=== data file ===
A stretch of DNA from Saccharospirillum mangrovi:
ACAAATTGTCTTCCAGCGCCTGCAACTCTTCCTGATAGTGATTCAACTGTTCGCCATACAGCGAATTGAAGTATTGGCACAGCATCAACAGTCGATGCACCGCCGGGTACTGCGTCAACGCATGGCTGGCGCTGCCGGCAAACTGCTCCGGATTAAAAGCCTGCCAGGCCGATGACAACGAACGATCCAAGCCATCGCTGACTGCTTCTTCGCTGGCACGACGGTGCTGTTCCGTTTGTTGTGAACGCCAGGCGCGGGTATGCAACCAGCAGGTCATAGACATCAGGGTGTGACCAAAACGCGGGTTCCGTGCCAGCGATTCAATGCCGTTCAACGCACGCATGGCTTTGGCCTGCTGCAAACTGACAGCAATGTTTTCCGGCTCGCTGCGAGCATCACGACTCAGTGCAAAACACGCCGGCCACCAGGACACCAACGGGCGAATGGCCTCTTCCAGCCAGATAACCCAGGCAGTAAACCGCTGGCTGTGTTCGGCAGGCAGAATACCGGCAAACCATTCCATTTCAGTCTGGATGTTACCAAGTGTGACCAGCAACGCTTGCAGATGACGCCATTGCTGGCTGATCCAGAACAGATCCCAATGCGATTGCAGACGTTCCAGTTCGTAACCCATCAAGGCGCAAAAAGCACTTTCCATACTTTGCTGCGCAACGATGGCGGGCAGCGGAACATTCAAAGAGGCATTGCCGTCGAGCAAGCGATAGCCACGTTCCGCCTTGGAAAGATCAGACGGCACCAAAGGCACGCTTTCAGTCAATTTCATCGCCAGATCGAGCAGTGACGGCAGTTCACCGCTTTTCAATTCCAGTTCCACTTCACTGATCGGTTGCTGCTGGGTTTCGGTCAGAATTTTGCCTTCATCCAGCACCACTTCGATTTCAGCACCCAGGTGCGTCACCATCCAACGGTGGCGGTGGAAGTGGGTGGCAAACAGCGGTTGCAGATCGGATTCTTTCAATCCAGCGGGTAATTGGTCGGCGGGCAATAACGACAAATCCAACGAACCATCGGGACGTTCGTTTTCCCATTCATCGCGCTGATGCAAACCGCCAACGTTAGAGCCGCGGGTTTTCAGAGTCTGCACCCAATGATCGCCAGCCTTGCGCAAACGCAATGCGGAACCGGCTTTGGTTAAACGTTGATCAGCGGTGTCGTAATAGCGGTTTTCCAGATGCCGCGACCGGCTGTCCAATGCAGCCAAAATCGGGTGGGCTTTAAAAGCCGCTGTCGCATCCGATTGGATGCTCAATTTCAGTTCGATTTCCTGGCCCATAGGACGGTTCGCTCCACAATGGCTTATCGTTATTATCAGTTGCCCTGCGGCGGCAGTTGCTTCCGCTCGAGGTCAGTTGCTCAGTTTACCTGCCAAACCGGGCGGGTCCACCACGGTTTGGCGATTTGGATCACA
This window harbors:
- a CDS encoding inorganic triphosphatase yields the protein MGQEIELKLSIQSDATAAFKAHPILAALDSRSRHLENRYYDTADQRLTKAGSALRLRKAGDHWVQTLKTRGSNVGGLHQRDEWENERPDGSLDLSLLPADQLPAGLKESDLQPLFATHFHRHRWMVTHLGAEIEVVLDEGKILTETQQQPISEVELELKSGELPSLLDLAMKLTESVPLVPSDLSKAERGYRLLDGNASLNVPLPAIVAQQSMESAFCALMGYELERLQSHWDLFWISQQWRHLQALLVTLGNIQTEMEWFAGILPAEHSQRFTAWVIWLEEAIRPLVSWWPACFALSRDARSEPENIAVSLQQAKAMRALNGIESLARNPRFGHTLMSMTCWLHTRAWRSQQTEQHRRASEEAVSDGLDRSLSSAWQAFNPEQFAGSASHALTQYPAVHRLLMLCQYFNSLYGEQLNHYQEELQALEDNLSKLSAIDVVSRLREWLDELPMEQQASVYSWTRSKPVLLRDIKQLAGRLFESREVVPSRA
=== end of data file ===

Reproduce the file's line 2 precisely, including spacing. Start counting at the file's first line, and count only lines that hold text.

ACAAATTGTCTTCCAGCGCCTGCAACTCTTCCTGATAGTGATTCAACTGTTCGCCATACAGCGAATTGAAGTATTGGCACAGCATCAACAGTCGATGCACCGCCGGGTACTGCGTCAACGCATGGCTGGCGCTGCCGGCAAACTGCTCCGGATTAAAAGCCTGCCAGGCCGATGACAACGAACGATCCAAGCCATCGCTGACTGCTTCTTCGCTGGCACGACGGTGCTGTTCCGTTTGTTGTGAACGCCAGGCGCGGGTATGCAACCAGCAGGTCATAGACATCAGGGTGTGACCAAAACGCGGGTTCCGTGCCAGCGATTCAATGCCGTTCAACGCACGCATGGCTTTGGCCTGCTGCAAACTGACAGCAATGTTTTCCGGCTCGCTGCGAGCATCACGACTCAGTGCAAAACACGCCGGCCACCAGGACACCAACGGGCGAATGGCCTCTTCCAGCCAGATAACCCAGGCAGTAAACCGCTGGCTGTGTTCGGCAGGCAGAATACCGGCAAACCATTCCATTTCAGTCTGGATGTTACCAAGTGTGACCAGCAACGCTTGCAGATGACGCCATTGCTGGCTGATCCAGAACAGATCCCAATGCGATTGCAGACGTTCCAGTTCGTAACCCATCAAGGCGCAAAAAGCACTTTCCATACTTTGCTGCGCAACGATGGCGGGCAGCGGAACATTCAAAGAGGCATTGCCGTCGAGCAAGCGATAGCCACGTTCCGCCTTGGAAAGATCAGACGGCACCAAAGGCACGCTTTCAGTCAATTTCATCGCCAGATCGAGCAGTGACGGCAGTTCACCGCTTTTCAATTCCAGTTCCACTTCACTGATCGGTTGCTGCTGGGTTTCGGTCAGAATTTTGCCTTCATCCAGCACCACTTCGATTTCAGCACCCAGGTGCGTCACCATCCAACGGTGGCGGTGGAAGTGGGTGGCAAACAGCGGTTGCAGATCGGATTCTTTCAATCCAGCGGGTAATTGGTCGGCGGGCAATAACGACAAATCCAACGAACCATCGGGACGTTCGTTTTCCCATTCATCGCGCTGATGCAAACCGCCAACGTTAGAGCCGCGGGTTTTCAGAGTCTGCACCCAATGATCGCCAGCCTTGCGCAAACGCAATGCGGAACCGGCTTTGGTTAAACGTTGATCAGCGGTGTCGTAATAGCGGTTTTCCAGATGCCGCGACCGGCTGTCCAATGCAGCCAAAATCGGGTGGGCTTTAAAAGCCGCTGTCGCATCCGATTGGATGCTCAATTTCAGTTCGATTTCCTGGCCCATAGGACGGTTCGCTCCACAATGGCTTATCGTTATTATCAGTTGCCCTGCGGCGGCAGTTGCTTCCGCTCGAGGTCAGTTGCTCAGTTTACCTGCCAAACCGGGCGGGTCCACCACGGTTTGGCGATTTGGATCACA